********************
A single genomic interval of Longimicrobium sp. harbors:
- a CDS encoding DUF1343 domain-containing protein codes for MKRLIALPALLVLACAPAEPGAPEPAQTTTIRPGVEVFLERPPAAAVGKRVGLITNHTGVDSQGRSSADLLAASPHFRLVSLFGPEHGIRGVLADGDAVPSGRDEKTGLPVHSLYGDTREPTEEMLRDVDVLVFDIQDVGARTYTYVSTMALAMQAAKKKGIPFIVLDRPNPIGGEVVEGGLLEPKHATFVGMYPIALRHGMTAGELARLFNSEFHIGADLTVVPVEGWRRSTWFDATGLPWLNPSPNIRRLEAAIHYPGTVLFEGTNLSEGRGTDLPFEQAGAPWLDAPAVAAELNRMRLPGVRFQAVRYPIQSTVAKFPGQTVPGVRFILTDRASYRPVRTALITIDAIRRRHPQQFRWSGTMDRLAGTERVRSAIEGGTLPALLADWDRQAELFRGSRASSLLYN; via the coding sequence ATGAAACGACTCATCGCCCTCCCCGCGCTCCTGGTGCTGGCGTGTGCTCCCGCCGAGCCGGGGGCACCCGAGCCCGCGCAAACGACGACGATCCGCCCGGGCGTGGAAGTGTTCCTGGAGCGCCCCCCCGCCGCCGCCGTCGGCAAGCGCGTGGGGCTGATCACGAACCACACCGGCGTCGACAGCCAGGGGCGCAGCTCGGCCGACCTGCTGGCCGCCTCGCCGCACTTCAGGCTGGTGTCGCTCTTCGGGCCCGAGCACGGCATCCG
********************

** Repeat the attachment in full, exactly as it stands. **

A single genomic interval of Longimicrobium sp. harbors:
- a CDS encoding DUF1343 domain-containing protein codes for MKRLIALPALLVLACAPAEPGAPEPAQTTTIRPGVEVFLERPPAAAVGKRVGLITNHTGVDSQGRSSADLLAASPHFRLVSLFGPEHGIRGVLADGDAVPSGRDEKTGLPVHSLYGDTREPTEEMLRDVDVLVFDIQDVGARTYTYVSTMALAMQAAKKKGIPFIVLDRPNPIGGEVVEGGLLEPKHATFVGMYPIALRHGMTAGELARLFNSEFHIGADLTVVPVEGWRRSTWFDATGLPWLNPSPNIRRLEAAIHYPGTVLFEGTNLSEGRGTDLPFEQAGAPWLDAPAVAAELNRMRLPGVRFQAVRYPIQSTVAKFPGQTVPGVRFILTDRASYRPVRTALITIDAIRRRHPQQFRWSGTMDRLAGTERVRSAIEGGTLPALLADWDRQAELFRGSRASSLLYN; via the coding sequence ATGAAACGACTCATCGCCCTCCCCGCGCTCCTGGTGCTGGCGTGTGCTCCCGCCGAGCCGGGGGCACCCGAGCCCGCGCAAACGACGACGATCCGCCCGGGCGTGGAAGTGTTCCTGGAGCGCCCCCCCGCCGCCGCCGTCGGCAAGCGCGTGGGGCTGATCACGAACCACACCGGCGTCGACAGCCAGGGGCGCAGCTCGGCCGACCTGCTGGCCGCCTCGCCGCACTTCAGGCTGGTGTCGCTCTTCGGGCCCGAGCACGGCATCCG